According to the present invention, there is provided an arrangement for protecting telecommunications equipment from a voltage transient, which comprises a voltage clamping or foldback device connected or arranged to be connected between a current-carrying line of the circuit and ground, a capacitor having a capacitance up to 1 μF connected in series with the voltage clamping device, and an inductance of from 1 μH to 100 mH series connected in the line, and a high energy foldback device connected or arranged to be connected between the current-carrying line and ground, under normal operating conditions the arrangement acting as an LC filter whose high frequency break-point is determined by the capacitance of the voltage clamping device and any additional capacitor optionally connected in parallel therewith, and the inductance and is in the range of from 1 kHz to 10 MHz, preferably from 10 kHz to 5 MHz, the high frequency break-point falling when the arrangement is subjected to a voltage transient sufficient to cause the voltage clamping device to conduct, to a value that is determined by the values of the capacitor and the inductance.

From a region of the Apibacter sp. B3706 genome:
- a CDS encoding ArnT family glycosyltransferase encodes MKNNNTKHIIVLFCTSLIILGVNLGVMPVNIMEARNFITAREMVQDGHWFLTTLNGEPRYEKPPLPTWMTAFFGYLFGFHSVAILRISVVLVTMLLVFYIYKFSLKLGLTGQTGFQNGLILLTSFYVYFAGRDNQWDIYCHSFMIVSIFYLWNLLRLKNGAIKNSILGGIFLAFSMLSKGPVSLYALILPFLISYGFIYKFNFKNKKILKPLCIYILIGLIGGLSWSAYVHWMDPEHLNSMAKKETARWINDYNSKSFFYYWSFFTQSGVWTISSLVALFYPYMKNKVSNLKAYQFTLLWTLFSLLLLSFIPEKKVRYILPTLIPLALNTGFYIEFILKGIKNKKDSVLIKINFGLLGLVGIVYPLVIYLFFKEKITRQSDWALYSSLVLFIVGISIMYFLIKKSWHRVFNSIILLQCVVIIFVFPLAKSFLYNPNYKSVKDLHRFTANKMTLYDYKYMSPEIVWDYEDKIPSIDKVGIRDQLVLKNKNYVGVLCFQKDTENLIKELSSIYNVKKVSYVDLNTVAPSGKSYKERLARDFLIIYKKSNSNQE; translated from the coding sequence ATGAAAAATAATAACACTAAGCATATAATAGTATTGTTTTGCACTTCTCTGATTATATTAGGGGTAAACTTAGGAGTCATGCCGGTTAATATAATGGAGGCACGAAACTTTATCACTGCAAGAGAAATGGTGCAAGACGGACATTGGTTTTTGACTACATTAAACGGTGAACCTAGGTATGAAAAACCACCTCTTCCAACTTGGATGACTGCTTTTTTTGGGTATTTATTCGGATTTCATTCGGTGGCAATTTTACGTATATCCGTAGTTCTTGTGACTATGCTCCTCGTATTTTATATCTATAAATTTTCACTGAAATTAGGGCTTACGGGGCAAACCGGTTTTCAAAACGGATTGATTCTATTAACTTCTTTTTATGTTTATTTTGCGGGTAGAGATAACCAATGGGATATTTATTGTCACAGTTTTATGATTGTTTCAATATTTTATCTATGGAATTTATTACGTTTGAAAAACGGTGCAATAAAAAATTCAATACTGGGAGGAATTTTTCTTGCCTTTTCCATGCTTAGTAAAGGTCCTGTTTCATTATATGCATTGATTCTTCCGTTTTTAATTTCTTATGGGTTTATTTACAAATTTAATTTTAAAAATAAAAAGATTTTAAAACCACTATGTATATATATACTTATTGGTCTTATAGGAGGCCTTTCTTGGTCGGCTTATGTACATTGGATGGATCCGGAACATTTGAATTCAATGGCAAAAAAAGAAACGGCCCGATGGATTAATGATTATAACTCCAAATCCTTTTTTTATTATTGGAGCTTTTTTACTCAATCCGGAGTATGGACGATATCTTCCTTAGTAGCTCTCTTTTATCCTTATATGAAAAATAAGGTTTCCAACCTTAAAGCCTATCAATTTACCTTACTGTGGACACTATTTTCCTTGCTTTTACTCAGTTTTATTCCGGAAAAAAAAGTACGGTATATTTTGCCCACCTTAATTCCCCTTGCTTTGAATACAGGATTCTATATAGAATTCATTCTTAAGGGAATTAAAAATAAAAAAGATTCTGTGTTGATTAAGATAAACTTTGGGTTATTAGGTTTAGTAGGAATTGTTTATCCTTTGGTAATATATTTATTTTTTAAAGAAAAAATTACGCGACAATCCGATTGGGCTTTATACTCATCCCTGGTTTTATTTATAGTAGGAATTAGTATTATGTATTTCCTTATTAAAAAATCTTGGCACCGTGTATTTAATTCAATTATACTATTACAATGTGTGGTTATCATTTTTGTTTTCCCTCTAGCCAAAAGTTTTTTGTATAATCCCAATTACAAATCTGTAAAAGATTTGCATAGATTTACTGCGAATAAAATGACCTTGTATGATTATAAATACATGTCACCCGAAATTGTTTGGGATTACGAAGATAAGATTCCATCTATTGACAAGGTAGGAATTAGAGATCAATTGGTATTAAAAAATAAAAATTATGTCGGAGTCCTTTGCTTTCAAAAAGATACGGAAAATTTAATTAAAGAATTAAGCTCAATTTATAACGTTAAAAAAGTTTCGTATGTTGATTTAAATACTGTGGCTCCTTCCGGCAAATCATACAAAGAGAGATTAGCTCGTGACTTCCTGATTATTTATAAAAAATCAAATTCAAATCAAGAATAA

The voltage clamping device my be selected from a number of devices that have voltage limiting properties, for example a back-to-back diode arrangement in which the diodes may comprise semiconductor diodes, avalanche diodes or Zener diodes. Alternatively, non-linear resistors may be employed such as zinc oxide, silicon carbide or other varistor materials. The voltage clamping device may, if desired, comprise a MIM or nin device or a gaseous voltage regulator. MIM 2rid nin devices that may be employed in the invention are described in our International Applications Nos. PCT/GB89/00809 and PCT/GB89/00808.
The preferred voltage clamping devices are bidirectional damping diodes, for example as sold under the tradename TRANSZORB. The clamping devices will normally have a stray capacitance in the range of from 10 pF to 10 nF and especially from 100 pF to 5 nF. In some instances the stray capacitance of the voltage clamping device may be too low, in which case a small capacitor may be connected in parallel with it to bring the resultant capacitance within the preferred range.